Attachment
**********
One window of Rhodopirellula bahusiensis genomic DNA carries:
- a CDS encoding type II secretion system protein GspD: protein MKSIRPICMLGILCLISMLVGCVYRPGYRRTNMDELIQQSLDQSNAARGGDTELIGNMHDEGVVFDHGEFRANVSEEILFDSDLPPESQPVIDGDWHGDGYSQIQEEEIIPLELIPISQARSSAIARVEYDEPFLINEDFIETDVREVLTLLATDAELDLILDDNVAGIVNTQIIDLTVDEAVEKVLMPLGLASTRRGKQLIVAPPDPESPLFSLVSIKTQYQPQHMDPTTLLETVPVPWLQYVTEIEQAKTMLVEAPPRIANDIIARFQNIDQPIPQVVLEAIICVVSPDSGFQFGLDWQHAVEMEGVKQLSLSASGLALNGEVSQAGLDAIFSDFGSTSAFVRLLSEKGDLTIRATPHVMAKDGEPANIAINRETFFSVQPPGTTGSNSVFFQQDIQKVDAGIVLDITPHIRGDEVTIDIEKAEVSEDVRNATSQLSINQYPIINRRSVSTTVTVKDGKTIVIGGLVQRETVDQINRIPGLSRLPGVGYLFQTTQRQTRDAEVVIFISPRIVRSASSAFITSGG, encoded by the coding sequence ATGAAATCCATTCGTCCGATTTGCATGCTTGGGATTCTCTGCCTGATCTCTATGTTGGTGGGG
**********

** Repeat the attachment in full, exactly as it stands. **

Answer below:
One window of Rhodopirellula bahusiensis genomic DNA carries:
- a CDS encoding type II secretion system protein GspD: protein MKSIRPICMLGILCLISMLVGCVYRPGYRRTNMDELIQQSLDQSNAARGGDTELIGNMHDEGVVFDHGEFRANVSEEILFDSDLPPESQPVIDGDWHGDGYSQIQEEEIIPLELIPISQARSSAIARVEYDEPFLINEDFIETDVREVLTLLATDAELDLILDDNVAGIVNTQIIDLTVDEAVEKVLMPLGLASTRRGKQLIVAPPDPESPLFSLVSIKTQYQPQHMDPTTLLETVPVPWLQYVTEIEQAKTMLVEAPPRIANDIIARFQNIDQPIPQVVLEAIICVVSPDSGFQFGLDWQHAVEMEGVKQLSLSASGLALNGEVSQAGLDAIFSDFGSTSAFVRLLSEKGDLTIRATPHVMAKDGEPANIAINRETFFSVQPPGTTGSNSVFFQQDIQKVDAGIVLDITPHIRGDEVTIDIEKAEVSEDVRNATSQLSINQYPIINRRSVSTTVTVKDGKTIVIGGLVQRETVDQINRIPGLSRLPGVGYLFQTTQRQTRDAEVVIFISPRIVRSASSAFITSGG, encoded by the coding sequence ATGAAATCCATTCGTCCGATTTGCATGCTTGGGATTCTCTGCCTGATCTCTATGTTGGTGGGG